After they had all hit their first shots, I was energized again. I ran across the fairway and threw down my towel in the rough to mark one of the players' balls, and like a professional basketball player doing suicides during practice, I dug my right foot in the ground and made a sharp turn back onto the fairway to get the distance. I could feel it, the other player's would feel it soon, and your mom always feels it. I was ON FIRE. I knew this second round would be awesome.

I changed two things for this round. First, I never let any of the player's think that I was guestimating some of the yardages. I just gave them their numbers, and that was it. None of this, "Well, it's about 150 yards from here." This may sound like common sense, and it really is, but you'll just have to believe me when I say that I've been having trouble saying, "Sir, you're 149 from the flagstick," and leaving it at that. I'm still trying to fight through one of my old personality traits of "always trying to please," so I'm just used to always leaving an opening for someone. Not anymore.

"Sir, you're 164 from the front, 175 from the pin, and who's your daddy?"

"You are!"

"That's right bitch."

Well, maybe not like that, but damn close.

Sorry. I got lost for a second there. What the hell was I talking about? Oh yeah. I was ON FIRE.

I read all of the greens perfectly in that second round. All three players asked me about their putts on every hole. It was so much fun. They would either make the putt or miss it and say, "I pulled/pushed it, but that was a great read."

I do think I'm getting better on the greens, but I also think the fact that I saw a lot of the same putts today (via my 36 hole stint) helped me feel more confident about my lines.

Before I forget, I saw an amazing shot today. And by amazing, I mean that I the shot itself sucked balls, but the swing and contact was something few have seen.

I'm on the 13th hole (my 31st hole) and one of my players pulls out an Adam's "Tight Lies." He looks at the flag, looks at his ball, gives the pin another look, pulls the trigger, and proceeds to hit the ball twice. Now, I know you can pull off this shot with a wedge, and everyone remembers T.C. ("two-chip") Chen, the guy in the Masters one year who double-hit a pitch shot out of the rough on the 15th hole and ended up losing the tournament by a shot (I think that's how the story turned out). Anyway, the ball hits the top of the clubhead, moves up and forward just enough to catch the top of the clubface, and makes contact while the club is on the upswing. The resulting shot went so high in the air we lost it for a second, and it landed about 50 yards ahead of us. He turned to me.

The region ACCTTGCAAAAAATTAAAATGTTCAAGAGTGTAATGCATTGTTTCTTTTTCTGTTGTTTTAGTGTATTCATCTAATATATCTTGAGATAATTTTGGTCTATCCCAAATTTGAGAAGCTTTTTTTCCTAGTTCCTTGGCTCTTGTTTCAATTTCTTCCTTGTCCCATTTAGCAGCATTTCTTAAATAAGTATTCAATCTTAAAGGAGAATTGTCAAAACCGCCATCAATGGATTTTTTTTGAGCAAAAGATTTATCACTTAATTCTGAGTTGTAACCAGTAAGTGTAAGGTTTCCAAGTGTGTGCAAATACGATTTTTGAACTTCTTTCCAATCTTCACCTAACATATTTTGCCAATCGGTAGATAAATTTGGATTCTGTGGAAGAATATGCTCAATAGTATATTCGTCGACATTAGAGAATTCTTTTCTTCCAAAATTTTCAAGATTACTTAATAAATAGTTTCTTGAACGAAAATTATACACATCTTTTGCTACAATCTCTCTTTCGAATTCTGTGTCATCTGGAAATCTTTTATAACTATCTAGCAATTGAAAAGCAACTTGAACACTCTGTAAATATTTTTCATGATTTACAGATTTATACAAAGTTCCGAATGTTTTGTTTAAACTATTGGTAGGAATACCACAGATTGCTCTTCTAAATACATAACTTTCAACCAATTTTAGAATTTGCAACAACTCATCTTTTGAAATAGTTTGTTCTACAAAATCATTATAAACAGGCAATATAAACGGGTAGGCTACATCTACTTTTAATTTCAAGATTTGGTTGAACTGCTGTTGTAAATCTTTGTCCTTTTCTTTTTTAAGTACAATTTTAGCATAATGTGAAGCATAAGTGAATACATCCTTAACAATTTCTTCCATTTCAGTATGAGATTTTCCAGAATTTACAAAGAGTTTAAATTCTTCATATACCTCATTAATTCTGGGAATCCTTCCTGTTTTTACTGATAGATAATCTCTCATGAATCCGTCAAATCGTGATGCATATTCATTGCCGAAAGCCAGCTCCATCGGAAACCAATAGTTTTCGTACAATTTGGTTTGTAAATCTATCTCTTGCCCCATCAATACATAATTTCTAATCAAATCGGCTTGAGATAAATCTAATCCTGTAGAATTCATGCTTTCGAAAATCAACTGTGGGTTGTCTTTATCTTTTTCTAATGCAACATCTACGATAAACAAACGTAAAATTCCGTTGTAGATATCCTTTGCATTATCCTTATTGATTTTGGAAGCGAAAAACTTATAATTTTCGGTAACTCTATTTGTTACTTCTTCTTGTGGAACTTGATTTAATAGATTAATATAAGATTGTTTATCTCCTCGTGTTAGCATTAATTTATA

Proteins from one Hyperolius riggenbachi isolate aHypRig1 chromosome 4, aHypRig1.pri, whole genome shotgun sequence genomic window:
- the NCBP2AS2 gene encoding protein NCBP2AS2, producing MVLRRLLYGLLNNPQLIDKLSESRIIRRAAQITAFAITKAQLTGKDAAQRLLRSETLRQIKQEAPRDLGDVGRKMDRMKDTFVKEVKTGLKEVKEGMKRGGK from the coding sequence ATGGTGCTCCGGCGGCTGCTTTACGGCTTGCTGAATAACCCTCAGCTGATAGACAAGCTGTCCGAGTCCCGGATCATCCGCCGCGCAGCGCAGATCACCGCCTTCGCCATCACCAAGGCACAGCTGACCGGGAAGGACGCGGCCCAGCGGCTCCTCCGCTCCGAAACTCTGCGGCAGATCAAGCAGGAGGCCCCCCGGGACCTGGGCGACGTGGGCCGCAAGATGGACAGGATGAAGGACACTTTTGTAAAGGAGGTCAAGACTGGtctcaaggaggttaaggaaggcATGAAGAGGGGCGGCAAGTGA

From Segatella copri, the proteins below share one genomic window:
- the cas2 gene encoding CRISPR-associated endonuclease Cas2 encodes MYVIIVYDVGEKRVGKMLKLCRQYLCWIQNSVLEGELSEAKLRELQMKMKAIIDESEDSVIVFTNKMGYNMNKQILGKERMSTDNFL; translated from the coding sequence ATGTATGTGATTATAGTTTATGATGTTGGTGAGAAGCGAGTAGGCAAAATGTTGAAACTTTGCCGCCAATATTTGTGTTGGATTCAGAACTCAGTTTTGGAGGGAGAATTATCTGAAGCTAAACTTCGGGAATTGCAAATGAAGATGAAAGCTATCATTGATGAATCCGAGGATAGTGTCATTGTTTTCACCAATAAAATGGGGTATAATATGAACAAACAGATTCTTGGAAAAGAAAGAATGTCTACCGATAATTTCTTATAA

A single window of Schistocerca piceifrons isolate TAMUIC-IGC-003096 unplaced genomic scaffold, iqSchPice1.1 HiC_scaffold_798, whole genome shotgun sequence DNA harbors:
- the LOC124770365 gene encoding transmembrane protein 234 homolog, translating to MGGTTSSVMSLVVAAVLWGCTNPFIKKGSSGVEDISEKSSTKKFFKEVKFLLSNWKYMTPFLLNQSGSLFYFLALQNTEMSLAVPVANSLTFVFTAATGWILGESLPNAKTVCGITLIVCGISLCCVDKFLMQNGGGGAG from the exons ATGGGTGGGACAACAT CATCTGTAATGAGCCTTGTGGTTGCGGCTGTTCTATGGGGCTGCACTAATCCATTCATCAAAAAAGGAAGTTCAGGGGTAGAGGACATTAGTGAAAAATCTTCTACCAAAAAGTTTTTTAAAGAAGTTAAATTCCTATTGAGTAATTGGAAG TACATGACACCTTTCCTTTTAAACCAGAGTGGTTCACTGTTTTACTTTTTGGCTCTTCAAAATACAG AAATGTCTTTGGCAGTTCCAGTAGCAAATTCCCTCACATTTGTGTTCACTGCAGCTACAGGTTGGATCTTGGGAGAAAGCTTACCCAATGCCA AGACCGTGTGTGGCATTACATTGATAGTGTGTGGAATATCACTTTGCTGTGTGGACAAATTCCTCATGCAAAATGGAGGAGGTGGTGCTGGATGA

"What the hell was that?"

I've never wanted to laugh so hard in all my life. It was hilarious. But I can't laugh. What will this guy think? And consequently, what will happen to my tip if he sees me cracking a smile?

So I did the best thing I could think of: I turned away and bit down on my towel.

For the rest of the hole I couldn't look at him. I hid small, quiet outbursts of laughter by coughing and licking my lips. I'd bite down on my tongue and think of dead puppies to keep from laughing. Somehow I got through it. Man that was funny to watch.

Surprisingly, the tip was the exact same for both rounds. Guess I improved a little on my second 18. And I am so sore right now. I hope tomorrow is slow. I don't think I can do 36 holes for a couple of days.

By the way, thanks for reading all of this. I know it's a lot. Just can't help myself, ya know?


Anonymous said...

I'm quickly getting addicted to your posts. I just picked up golf a little while back, and I'm actually learning a lot just reading your blog. Great writing style, too!

Jam Boy said...

Well thank you. I'm glad you enjoy it.

Bunker said...

Steve, welcome to the blogosphere. As an OLD caddy, I really appreciate that things haven't changed much.

Jam Boy said...

Well I hope you come back Bunker. I'd like to hear some of the comments you have for me as the summer progresses.

ctowndeb said...

I have just been sitting here reading a few....... and just laughing out loud... very your writing style. very descriptive !!

Anonymous said...

These are great Steveo

snowman said...

keep up the commentary -- love it